Last week, a friend of mine suggested I comment on the word “disrupt.” She noted a biographical résumé entry of someone in her industry that described him as “A leading thinker on driving innovation via personal disruption.” My friend is an Emmy-winning television producer, director, and on-camera host, so she’s not a thin-skinned whiner whose sensibilities are easily ruffled.
She has reason to be stirred up, however, about “disrupt.” It and “pivot” and “change agent” and “six sigma” and “democratize” and “mission critical” and – heaven forefend – “productizing” are some of today’s buzzwords that rankle, that make us want to knock some common sense into their advocates.
Back before Tony Soprano was whacked to the strains of Don’t Stop Believin’, we thought the term “low hanging fruit” was “cutting edge.” That we could “monetize” the World Wide Web simply by “thinking outside the box.” That “positioning” a “brand” would generate enough “eyeballs” to get it out of its “beta” phase. That investing “sweat equity” into a project would result in “more bang for the buck.”
But jargon is generally an insider’s club. If you don’t know what “gamification,”1 “DRI,”2 or “marketing puke”3 means, you’re viewed as being in the wrong meeting/company/career. If you can’t keep up with the (mostly male) Silicon Valley “brogrammers” who have “diasporaized”4 their jargon to the corporate culture at large, then you’re categorized as a bag-phone-and-dial-up-Internet loser.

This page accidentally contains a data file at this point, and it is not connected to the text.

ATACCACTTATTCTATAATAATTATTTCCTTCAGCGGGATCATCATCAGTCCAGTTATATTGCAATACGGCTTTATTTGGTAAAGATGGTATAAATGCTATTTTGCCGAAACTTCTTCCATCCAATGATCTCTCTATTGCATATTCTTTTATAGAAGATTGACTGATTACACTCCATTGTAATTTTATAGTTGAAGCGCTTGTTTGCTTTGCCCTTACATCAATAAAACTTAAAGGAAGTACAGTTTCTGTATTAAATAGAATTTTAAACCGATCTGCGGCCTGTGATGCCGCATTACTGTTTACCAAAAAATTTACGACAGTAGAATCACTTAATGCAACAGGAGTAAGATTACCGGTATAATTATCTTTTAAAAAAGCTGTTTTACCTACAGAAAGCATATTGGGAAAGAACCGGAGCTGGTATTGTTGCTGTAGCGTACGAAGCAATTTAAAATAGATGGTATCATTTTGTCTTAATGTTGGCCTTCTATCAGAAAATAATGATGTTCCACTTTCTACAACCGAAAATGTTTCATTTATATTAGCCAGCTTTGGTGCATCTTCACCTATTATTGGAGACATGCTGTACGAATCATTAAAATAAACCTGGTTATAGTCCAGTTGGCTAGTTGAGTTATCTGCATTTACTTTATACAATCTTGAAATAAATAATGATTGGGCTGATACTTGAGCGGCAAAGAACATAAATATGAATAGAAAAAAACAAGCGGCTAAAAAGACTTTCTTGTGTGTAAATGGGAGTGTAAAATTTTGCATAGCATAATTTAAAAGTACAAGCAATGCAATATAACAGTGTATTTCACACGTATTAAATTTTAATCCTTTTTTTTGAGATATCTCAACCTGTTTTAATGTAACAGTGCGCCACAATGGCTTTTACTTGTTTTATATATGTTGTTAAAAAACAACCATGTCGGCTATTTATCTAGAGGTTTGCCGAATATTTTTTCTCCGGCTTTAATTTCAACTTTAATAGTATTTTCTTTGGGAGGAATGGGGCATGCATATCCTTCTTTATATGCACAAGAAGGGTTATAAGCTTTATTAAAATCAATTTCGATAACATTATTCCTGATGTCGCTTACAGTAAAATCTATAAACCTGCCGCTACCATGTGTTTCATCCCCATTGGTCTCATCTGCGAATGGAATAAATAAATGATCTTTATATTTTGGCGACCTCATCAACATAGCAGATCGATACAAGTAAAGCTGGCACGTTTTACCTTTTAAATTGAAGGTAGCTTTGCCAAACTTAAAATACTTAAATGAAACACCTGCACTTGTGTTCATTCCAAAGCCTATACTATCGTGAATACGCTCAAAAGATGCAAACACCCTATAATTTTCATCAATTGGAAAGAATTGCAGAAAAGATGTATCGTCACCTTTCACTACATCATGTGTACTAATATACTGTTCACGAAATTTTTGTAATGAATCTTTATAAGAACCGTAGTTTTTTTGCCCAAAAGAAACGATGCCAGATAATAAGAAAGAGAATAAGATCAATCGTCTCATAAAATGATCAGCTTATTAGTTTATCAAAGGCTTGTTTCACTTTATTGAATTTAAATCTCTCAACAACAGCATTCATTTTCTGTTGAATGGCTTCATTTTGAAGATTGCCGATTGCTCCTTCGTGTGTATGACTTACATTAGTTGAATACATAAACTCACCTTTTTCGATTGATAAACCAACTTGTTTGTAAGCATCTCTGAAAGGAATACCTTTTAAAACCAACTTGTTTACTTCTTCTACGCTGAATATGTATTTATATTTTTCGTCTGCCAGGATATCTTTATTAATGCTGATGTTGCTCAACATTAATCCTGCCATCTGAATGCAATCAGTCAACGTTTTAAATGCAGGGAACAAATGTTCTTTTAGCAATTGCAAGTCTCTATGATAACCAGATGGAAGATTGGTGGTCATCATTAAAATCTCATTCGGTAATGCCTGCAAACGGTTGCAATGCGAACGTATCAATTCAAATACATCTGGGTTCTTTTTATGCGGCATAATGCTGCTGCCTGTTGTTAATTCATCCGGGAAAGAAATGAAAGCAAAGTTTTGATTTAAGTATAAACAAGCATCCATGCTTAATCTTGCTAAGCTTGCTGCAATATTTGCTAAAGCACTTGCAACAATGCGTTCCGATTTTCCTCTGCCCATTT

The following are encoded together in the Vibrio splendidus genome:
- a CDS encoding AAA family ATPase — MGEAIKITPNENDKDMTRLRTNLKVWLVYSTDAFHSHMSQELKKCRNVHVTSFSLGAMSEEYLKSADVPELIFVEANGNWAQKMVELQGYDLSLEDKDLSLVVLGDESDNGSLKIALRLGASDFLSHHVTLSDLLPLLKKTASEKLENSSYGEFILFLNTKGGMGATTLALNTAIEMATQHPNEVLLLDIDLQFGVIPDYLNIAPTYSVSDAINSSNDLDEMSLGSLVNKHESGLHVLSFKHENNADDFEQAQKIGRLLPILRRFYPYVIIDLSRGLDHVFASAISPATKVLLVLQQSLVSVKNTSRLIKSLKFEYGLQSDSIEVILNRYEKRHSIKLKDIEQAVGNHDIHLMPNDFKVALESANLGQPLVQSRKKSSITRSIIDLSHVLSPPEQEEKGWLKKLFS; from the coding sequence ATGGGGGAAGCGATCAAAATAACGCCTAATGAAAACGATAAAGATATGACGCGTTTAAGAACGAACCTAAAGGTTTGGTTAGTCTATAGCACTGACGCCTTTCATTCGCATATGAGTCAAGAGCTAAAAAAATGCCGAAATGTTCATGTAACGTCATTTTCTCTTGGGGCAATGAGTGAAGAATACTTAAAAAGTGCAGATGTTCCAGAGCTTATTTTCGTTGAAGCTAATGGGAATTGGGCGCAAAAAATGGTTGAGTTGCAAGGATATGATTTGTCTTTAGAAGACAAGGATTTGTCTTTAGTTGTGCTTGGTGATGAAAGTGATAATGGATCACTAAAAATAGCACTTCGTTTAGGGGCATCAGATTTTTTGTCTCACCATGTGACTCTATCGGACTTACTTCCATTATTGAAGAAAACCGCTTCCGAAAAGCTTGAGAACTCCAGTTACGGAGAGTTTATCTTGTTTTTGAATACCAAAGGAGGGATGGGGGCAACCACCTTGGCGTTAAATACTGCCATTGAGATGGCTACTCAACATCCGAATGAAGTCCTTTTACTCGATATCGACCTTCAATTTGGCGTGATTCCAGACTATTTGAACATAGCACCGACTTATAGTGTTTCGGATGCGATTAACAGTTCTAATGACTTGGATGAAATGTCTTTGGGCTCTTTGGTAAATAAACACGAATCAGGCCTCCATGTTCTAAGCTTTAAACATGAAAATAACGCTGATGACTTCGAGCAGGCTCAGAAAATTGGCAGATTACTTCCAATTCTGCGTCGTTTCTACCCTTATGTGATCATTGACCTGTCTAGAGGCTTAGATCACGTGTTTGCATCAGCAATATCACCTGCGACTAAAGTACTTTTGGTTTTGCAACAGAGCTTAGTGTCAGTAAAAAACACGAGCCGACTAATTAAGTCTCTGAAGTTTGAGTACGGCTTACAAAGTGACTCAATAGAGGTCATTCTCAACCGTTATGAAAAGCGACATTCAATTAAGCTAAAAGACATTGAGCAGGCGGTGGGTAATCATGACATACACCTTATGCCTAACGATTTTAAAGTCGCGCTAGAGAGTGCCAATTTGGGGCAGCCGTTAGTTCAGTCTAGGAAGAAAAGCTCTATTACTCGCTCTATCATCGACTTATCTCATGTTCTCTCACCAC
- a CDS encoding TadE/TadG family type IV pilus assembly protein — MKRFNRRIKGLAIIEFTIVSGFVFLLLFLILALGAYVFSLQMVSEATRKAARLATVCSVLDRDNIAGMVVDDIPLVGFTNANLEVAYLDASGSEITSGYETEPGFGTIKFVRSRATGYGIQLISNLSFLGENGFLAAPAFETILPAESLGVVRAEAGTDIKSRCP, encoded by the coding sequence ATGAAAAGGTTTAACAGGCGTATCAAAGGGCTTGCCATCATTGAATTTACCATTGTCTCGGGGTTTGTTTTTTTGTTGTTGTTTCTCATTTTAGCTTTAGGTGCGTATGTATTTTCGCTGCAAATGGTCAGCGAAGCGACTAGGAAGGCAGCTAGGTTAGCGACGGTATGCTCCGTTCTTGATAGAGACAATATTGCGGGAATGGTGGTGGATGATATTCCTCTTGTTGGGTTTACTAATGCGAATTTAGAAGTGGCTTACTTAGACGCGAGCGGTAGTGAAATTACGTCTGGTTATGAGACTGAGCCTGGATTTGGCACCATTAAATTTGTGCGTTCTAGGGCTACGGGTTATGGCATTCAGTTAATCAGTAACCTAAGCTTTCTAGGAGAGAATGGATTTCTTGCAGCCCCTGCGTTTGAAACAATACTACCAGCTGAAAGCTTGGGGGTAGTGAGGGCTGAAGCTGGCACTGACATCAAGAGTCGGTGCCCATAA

Greg Baumann, the Editor in Chief of Silicon Valley Business Journal, wrote last December “Disrupt [is a] great, active verb that has been spavined5 through overuse and made foul. Let’s drive it to extinction. The next time you use it, send an invoice to AOL, or TechCrunch … because you’re doing their conference marketing for them.”
Jargon does have its place. It can clarify and condense a concept. But the “helicopter view” of the “cubicle farm” is that workers need to think creatively and stop falling back on supervisor-generated clichés and lazy exposition if they hope to “get their ducks in a row” in order to “push the envelope.”
And when crafting your résumé, corporate biography, or just posting your profile on OkCupid, try to refrain from being that guy who’s so full of himself that he thinks he can “personally disrupt” anything other than his finely-honed image as a boor.
Now that would be a “win-win.”
1. Game design used in non-game situations to encourage users to adopt them or influence how they are used.
2. Directly Responsible Individual
3. Someone (usually in marketing) who doesn’t understand a product or a service and instead uses buzzwords and catch phrases to cover up.
4. A word I made up. From “diaspora”: The movement, migration, or scattering of a people away from an established homeland. Merriam-Webster.com
5. Bauman is most likely using “spavined” to mean “made lame” since the word actually refers to the swelling of a horse’s hock-joint which results in lameness.